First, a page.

In the case of the manufacturing job applicant mentioned at the top of this story, his conviction stemmed from an ill-fated night at a party where a fight broke out and one partygoer struck another. Police charged everyone at the party with assault with a deadly weapon, even those unentangled in the violence.
Years later, Koch believed that criminal record was no reason to disqualify the job hunter, and he was hired. “We all make wrong choices,” Monica says, “and we hopefully learn from those choices. I don’t feel like we should define people by their mistakes.”
Koch made 1,400 job offers between January and the end of March this year to people who had something involving the criminal justice system show up in their background checks. According to John, of those 1,400 people, only 39 were not hired – a strong testament to the Creating Second Chances strategy.
GROWING A NETWORK
Koch’s work goes beyond its own businesses. It partners with projects such as The Last Mile, which teaches job skills to inmates in the Topeka Women’s Correctional Facility. Koch also has worked with the Atlanta Public Defender’s Office to create job opportunities for people with criminal records and with Dave’s Killer Bread, a bakery in Oregon dedicated to second-chance employment.
Koch recently became a founding partner of the Second Chance Business Coalition, an effort to help employers expand their hiring and advancement of people with criminal records. SCBC is designed to share practices, experiences and expertise with business leaders, talent acquisition teams and human resources professionals so other companies can pursue more reentry hiring. Through SCBC, Koch can provide insights on recruitment, risk mitigation, partnerships, mentoring, hiring incentives, interviewing, background checks and making supportive adjustments to the workplace culture.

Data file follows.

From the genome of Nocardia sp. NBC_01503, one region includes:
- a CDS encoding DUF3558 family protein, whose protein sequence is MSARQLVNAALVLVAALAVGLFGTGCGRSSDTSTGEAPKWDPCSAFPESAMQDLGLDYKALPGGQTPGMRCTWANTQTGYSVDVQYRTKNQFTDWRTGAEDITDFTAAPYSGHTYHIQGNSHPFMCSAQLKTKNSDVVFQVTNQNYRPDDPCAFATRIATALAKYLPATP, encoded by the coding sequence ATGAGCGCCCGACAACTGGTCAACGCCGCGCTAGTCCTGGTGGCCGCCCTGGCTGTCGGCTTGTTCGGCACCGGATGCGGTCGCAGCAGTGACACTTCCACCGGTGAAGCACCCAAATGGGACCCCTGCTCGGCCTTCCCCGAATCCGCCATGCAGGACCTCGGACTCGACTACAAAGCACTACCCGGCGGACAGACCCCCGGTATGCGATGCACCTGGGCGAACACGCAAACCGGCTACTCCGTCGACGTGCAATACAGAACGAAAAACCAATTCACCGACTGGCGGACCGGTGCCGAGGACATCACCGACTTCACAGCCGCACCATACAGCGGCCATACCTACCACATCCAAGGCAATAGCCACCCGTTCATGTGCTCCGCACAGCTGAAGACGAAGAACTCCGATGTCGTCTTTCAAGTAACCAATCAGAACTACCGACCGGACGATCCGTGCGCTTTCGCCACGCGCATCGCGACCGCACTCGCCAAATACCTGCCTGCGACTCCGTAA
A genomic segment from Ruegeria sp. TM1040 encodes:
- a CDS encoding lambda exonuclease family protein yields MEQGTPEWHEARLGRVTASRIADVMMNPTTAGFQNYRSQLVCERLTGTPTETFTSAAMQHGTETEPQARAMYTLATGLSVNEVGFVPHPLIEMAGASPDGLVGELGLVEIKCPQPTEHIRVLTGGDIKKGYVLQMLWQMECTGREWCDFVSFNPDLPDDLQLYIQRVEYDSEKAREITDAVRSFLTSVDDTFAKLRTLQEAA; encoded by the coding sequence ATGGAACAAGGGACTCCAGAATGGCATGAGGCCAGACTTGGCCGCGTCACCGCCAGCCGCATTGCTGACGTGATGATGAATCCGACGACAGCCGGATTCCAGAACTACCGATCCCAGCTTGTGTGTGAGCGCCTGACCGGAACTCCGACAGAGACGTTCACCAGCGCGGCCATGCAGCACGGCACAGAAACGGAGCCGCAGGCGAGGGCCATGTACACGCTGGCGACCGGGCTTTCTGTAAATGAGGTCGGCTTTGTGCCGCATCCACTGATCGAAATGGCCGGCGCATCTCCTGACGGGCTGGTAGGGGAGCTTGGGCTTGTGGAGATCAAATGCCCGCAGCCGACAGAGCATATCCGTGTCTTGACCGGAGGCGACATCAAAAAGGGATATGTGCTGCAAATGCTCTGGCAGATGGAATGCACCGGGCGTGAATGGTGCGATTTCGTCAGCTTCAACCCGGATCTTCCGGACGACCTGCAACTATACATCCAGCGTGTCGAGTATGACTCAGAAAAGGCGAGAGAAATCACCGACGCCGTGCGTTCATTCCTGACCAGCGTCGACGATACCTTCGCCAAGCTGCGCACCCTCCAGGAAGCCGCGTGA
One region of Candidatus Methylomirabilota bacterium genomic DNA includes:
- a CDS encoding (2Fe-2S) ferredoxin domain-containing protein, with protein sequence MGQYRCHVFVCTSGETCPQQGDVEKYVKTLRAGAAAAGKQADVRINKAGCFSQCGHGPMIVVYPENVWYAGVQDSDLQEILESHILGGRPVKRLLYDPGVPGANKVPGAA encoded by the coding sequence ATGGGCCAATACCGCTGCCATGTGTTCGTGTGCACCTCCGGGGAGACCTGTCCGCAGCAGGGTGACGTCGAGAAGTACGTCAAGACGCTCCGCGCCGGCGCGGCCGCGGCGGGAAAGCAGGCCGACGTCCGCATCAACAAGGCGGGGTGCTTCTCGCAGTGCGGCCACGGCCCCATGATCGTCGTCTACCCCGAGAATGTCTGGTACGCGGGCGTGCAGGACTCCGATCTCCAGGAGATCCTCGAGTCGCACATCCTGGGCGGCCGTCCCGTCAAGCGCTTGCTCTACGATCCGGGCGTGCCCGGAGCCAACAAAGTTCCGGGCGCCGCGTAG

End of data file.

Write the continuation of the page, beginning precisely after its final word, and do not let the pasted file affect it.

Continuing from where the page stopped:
In addition, the Charles Koch Institute, a research and grant-making organization founded by Koch Industries Chairman and CEO Charles Koch, recently partnered with the Manufacturing Institute, a national trade group, to promote second chance hiring. The Institute designs and holds roundtable discussions, webinars, leadership events and pilot programs to share knowledge throughout the industry.
For reentry hiring to succeed, businesses need to spread the message throughout the company that top management is aligned and committed to the effort, Harley said.
“The people at Koch practice what they preach,” Harley says. “They’re doing it. They’re hiring formerly incarcerated people to the benefit of all involved.”